Christina Scott was appointed the chief technology officer for News UK at the beginning of 2016 to assist with its digital initiatives. Prior to 2016, Scott was the CIO for the Financial Times for over three years, where she was responsible for technology across the FT Group, leading a 400+ global team responsible for building and operating the infrastructure, business applications, data and consumer products across multiple platforms. Scott has over 20 years’ experience across the media, IT and engineering industries - before joining the FT, she worked for the BBC, BT Vision, News International and ITV Digital, and as a consultant at Accenture.

Christine Ashton, SVP Technology, Thomson Reuters

Christine Ashton is senior vice-president of Thomson Reuters. She joined the company in 2013 as global vice-president for MIS centres of delivery. Previously, she was the regional CIO for BG Group, responsible for IT strategies across this global energy company. Prior to joining BG, she was group strategy and technology director at Transport for London. From 2001 to 2008, she held senior IT positions at BP. She is a fellow of the BCS, and has appeared in the Computer Weekly UKtech50 list twice in the past.

Claire Cockerton, CEO, ENTIQ

Claire Cockerton is a serial entrepreneur and an industry leader in financial services. Cockerton is co-founder and ambassador of Innovate Finance, a City of London and Canary Wharf Group backed group promoting fintech startups. She is founder and chairwoman of Entiq, a firm delivering innovation strategy and product development programmes for large corporates. She also set the strategy and co-led the implementation of Level39, Europe’s largest technology accelerator dedicated to fintech, retail and smart cities technologies. Cockerton is an active member for Women in Tech, Tech London Advocates, Women Shift Digital, and is a member of Boris Johnson's London Tech Ambassador Group.

Clare Sutcliffe, Co-founder of Code Club, Executive Director Communities and Outreach at the Raspberry Pi Foundation

Clare Sutcliffe has brought computing to primary schools without dumbing it down, negotiating to bring major stakeholders like ARM and Google on-board, as well as harnessing the energy of individual volunteers through an open and social approach. Code Club is a nationwide network of free volunteer-led after-school coding clubs for children aged 9-11. In 2014, the organisation went global, with the aim of having coding communities in 50% of the world’s countries by the end of 2018. In 2015 Sutcliffe was awarded an MBE for her services to technology, and now also works as executive director communities and outreach for the Raspberry Pi Foundation, promoting both Raspberry Pi and Code Club initiatives.

Debbie Forster, co-CEO, Apps for Good

Debbie Forster is the co-CEO of Apps for Good, and has a passion for education and using technology to give young people of every background the best life chances. As co-CEO Forster has inspired hundreds of students, teachers, industry experts and sponsors to engage with Apps for Good. As well as scaling at an impressive rate under Forster’s leadership, Apps for Good is working hard to tackle diversity in STEM education. The course has achieved and maintained a gender balance of close to 50/50. Over 50% of apps which have won at the organisation’s annual Awards have been developed by all girl or mixed teams.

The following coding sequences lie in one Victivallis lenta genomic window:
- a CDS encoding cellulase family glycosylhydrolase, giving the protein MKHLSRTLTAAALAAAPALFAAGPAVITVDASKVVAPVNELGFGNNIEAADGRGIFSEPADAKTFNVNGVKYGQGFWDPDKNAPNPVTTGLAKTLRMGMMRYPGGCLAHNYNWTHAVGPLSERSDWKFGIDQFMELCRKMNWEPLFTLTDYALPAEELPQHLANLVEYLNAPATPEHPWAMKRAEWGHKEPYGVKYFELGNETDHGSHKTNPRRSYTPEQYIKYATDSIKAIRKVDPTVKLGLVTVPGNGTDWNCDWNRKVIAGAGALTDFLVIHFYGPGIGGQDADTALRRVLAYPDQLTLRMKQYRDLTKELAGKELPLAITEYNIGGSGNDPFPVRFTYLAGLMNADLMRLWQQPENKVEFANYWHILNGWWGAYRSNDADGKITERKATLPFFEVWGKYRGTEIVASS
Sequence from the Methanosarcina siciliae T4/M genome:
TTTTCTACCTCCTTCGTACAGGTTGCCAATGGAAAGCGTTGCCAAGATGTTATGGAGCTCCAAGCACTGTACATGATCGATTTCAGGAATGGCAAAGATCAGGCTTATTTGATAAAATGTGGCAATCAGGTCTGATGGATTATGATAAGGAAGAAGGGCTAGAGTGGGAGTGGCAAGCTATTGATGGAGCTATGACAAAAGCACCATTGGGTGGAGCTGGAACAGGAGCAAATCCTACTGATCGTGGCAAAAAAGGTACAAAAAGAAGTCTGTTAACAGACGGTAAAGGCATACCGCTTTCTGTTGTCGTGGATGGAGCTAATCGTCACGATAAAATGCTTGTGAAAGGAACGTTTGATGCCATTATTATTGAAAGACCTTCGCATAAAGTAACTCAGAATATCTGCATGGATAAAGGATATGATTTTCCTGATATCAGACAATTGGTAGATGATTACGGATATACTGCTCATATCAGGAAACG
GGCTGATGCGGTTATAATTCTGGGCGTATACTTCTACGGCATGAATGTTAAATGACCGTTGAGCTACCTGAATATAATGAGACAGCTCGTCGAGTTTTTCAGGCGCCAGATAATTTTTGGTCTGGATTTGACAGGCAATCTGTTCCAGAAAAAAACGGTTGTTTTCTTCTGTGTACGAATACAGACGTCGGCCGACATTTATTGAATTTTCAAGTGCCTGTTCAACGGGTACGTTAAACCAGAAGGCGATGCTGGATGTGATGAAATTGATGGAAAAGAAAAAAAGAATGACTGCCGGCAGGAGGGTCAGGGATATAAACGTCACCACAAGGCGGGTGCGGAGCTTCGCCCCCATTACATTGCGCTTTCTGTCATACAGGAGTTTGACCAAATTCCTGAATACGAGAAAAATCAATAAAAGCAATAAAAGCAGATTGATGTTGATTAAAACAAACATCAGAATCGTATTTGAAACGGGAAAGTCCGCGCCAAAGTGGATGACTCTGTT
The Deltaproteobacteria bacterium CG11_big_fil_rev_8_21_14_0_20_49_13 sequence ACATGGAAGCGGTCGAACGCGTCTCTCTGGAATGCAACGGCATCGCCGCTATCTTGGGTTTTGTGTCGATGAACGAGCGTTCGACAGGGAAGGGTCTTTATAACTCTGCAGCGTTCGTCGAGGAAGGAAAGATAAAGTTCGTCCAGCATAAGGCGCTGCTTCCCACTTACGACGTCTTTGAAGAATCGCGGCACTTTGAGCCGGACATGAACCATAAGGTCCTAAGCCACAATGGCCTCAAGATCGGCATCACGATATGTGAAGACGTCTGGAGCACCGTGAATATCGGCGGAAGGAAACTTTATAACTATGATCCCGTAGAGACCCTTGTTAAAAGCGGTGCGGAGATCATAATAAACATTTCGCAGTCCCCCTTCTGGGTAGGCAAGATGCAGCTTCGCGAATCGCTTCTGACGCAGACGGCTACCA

Outside of Apps for Good, Forster’s leadership has drawn attention, she is a Fellow of the Royal Society of Arts and a member of the UK Forum for Computing Education. She was also named one of the Most Influential Women in IT by Computer Weekly in 2014 and 2015.


Dido Harding, CEO, TalkTalk

Dido Harding is chief executive of TalkTalk Telecom Group. Prior to her appointment she was Sainsbury's convenience director, having been appointed to Sainsbury's operating board in March 2008. Harding joined Sainsbury's from Tesco where she held a variety of senior roles both in the UK and international businesses. Prior to this, she worked at Kingfisher and Thomas Cook where she gained considerable retail experience. She was appointed as a non-executive director on The Court of The Bank of England in July 2014. She has also served on the boards of The British Land Company and Cheltenham Racecourse. In August 2014 Harding was offered a peerage and now sits in the House of Lords as a Conservative peer.

Dr Hannah Dee, Lecturer in Computer Science at Aberystwyth University

Hannah Dee set up the BCSWomen Lovelace Colloquium, the UK's main conference for female undergraduates, which she has run for the last seven years. She has a degree in cognitive science, a master’s in philosophy and a doctorate in computing, all from the University of Leeds. Her research areas are computer vision for the analysis of human behaviour, the detection of shadows and reasoning about shadows, and student attitudes to the study of computer science. She has held post-doctoral positions in Grenoble (France), Leeds and Kingston upon Thames. She is a women in computing activist and deputy chair of BCSWomen, the chartered institute for IT's group for women.